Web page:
Despite boasting one of the top quarterbacks in the nation, Texas Tech finished with a record of 5-7 and failed to make a bowl.
Patrick Mahomes II led the nation in passing with more than 5,000 yards through the air. But elsewhere, the Red Raiders were anywhere from inconsistent to egregious, leading to the disappointing season.
Below is a closer look at Tech's season with the Red Raiders' season report card:
In his third -- and what turned out to be final -- season in Lubbock, Mahomes was sensational. He completed 66 percent of his passes and totaled 53 touchdowns passing and rushing, as the Red Raiders narrowly finished second in the Big 12 in scoring with an average of 43.7 points per game. Mahomes, however, didn't get a ton of help. The running game otherwise wasn't much of a threat. The line struggled at times to protect him. And despite the big offensive numbers, only one other player -- wide receiver Jonathan Giles -- earned any All-Big 12 recognition (second team) from the coaches. With Mahomes moving on to the NFL, Tech faces a major challenge in resupplying the offensive load that he carried.
The Red Raiders finished at the bottom nationally in total defense -- and it wasn't really that close, as Tech surrendered more than 400 yards than the next closest defense, Arizona State. Tech's futility defensively was underscored in a meeting with the Sun Devils, as Arizona State's Kalen Ballage rushed for seven touchdowns in the game; he would run for just six the rest of the season. The Red Raiders also squandered a remarkable individual outing by Mahomes against Oklahoma, as the Tech defense gave up ridiculous numbers to the Sooners, who set several FBS and Big 12 offensive records on the way to a 66-59 win. No matter what it achieves offensively, Tech is never going to be a factor in the Big 12 playing defense the way it has these past few seasons.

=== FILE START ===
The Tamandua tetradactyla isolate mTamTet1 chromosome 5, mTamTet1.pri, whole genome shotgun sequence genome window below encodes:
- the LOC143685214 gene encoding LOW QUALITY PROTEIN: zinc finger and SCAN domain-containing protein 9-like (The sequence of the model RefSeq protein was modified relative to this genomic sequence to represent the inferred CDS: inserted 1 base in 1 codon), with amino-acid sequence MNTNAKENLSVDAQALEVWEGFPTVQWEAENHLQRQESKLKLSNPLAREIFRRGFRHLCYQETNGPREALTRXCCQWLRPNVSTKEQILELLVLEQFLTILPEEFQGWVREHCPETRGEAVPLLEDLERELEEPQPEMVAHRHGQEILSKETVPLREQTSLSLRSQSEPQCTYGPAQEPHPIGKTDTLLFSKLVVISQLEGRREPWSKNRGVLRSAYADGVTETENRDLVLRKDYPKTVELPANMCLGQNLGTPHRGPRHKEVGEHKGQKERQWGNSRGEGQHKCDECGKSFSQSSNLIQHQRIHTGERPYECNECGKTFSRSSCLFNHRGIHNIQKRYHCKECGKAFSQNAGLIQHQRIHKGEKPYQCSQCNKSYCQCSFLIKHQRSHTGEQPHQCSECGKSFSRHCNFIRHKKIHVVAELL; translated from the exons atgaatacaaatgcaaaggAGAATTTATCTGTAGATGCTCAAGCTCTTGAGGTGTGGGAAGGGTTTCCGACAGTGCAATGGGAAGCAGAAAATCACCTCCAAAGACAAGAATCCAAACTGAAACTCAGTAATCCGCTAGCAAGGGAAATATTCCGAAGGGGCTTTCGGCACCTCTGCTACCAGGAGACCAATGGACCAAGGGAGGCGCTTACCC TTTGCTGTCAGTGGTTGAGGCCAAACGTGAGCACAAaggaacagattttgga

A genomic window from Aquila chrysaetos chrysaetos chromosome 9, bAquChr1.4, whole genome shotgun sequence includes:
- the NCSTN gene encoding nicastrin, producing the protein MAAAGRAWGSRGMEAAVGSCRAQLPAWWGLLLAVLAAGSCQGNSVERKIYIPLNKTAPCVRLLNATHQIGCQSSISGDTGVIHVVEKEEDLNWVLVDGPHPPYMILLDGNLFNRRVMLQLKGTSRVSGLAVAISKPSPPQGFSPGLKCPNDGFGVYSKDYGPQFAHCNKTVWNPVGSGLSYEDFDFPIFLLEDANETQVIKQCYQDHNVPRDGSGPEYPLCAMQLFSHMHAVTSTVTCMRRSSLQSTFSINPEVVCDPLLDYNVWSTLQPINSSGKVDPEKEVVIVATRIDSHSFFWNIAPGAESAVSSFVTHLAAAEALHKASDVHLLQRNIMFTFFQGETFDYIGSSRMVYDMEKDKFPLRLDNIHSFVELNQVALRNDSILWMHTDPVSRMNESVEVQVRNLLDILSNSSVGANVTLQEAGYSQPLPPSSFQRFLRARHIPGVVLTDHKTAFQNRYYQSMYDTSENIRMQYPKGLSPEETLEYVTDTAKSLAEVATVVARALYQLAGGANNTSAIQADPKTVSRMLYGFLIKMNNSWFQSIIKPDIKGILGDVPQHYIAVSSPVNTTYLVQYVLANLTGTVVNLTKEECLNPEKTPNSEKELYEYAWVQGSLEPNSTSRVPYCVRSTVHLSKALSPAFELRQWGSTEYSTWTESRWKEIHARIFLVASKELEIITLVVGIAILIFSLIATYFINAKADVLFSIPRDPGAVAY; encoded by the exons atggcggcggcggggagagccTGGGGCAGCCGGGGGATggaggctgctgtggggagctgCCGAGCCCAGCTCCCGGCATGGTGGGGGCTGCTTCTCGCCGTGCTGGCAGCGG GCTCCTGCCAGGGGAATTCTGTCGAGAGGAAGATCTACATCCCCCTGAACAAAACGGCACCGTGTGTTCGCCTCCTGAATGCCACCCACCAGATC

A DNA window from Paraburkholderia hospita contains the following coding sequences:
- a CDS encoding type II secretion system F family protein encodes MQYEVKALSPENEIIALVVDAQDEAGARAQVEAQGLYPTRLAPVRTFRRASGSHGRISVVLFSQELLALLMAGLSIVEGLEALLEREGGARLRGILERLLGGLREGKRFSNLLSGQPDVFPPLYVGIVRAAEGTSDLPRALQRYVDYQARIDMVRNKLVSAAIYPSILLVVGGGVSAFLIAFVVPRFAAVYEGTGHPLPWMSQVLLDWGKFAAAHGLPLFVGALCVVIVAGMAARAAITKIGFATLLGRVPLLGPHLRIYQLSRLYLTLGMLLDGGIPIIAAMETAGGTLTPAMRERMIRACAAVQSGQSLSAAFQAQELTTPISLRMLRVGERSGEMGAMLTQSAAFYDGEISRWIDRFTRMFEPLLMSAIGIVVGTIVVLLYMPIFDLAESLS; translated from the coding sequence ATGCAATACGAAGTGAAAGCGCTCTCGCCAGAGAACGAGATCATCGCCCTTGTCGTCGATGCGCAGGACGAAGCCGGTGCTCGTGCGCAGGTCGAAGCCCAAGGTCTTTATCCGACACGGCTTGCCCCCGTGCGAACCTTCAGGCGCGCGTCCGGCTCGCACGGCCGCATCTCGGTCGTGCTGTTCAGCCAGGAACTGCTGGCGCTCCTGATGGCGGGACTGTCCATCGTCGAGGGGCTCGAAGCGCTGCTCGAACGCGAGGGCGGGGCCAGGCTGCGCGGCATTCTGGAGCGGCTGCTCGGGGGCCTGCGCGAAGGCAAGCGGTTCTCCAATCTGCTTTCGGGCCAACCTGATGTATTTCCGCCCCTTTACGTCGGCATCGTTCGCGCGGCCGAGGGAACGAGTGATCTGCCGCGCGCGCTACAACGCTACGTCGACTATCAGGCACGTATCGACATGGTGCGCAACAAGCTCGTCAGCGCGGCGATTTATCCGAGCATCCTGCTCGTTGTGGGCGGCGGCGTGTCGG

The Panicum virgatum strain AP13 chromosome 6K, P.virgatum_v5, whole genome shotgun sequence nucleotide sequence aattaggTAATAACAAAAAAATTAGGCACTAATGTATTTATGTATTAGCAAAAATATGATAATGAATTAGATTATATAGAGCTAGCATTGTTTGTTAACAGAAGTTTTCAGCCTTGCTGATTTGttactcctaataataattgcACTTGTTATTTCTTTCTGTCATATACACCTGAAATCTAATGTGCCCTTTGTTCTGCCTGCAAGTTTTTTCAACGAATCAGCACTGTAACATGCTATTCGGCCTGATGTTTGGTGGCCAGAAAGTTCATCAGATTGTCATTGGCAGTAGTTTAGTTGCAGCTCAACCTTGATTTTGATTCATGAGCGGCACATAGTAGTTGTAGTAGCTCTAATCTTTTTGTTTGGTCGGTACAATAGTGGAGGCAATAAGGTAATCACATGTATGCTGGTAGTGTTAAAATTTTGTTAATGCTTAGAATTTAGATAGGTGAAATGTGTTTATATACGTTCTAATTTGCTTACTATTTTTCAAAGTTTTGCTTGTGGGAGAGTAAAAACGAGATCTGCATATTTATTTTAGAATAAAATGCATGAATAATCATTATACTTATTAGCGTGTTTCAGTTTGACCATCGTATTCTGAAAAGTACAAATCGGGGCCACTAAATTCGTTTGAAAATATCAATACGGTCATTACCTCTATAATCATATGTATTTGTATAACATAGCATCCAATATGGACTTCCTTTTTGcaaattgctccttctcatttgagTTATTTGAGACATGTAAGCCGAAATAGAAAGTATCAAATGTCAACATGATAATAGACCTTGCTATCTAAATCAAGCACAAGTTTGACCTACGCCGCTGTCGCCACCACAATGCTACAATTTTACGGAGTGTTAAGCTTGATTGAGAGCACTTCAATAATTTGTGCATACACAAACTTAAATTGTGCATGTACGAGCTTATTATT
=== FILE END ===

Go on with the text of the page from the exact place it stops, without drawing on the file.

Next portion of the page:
Special Teams: D+
Kicker Clayton Hatfield made 13 of 14 field goals. Otherwise, Tech's special teams were rather ineffective. The Red Raiders ranked last in the Big 12 in kickoff returns, last in punting, ninth in kickoff coverage, ninth in punt coverage and sixth in punt returns. Special teams was not a strength for the Red Raiders.
Failing to get to a bowl does not constitute a good season by Tech standards, which explains Kliff Kingsbury and his staff's grade here. The 66-10 loss at Iowa State was particularly embarrassing, and ultimately forced athletic director Kirby Hocutt to hold a news conference to give Kingsbury a vote of confidence after the season.
In 2015, the Red Raiders seemed to have turned a corner in Kingsbury's third season, as they were competitive and exciting on the way to a seven-win finish. But this season proved to be a step back. Tech did have some nice moments in 2016, with the away-from-home wins against TCU and Baylor. The Red Raiders were also very competitive in losses to Oklahoma and Oklahoma State, the top two teams in the conference. But all of that was overshadowed by another year of dismal defense combined with the failure to reach bowl eligibility. Considering the Red Raiders boasted one of the best quarterbacks in the country, this season felt like a waste in a lot of ways. As a result, 2017 figures to be a crucial year for Kingsbury and the program.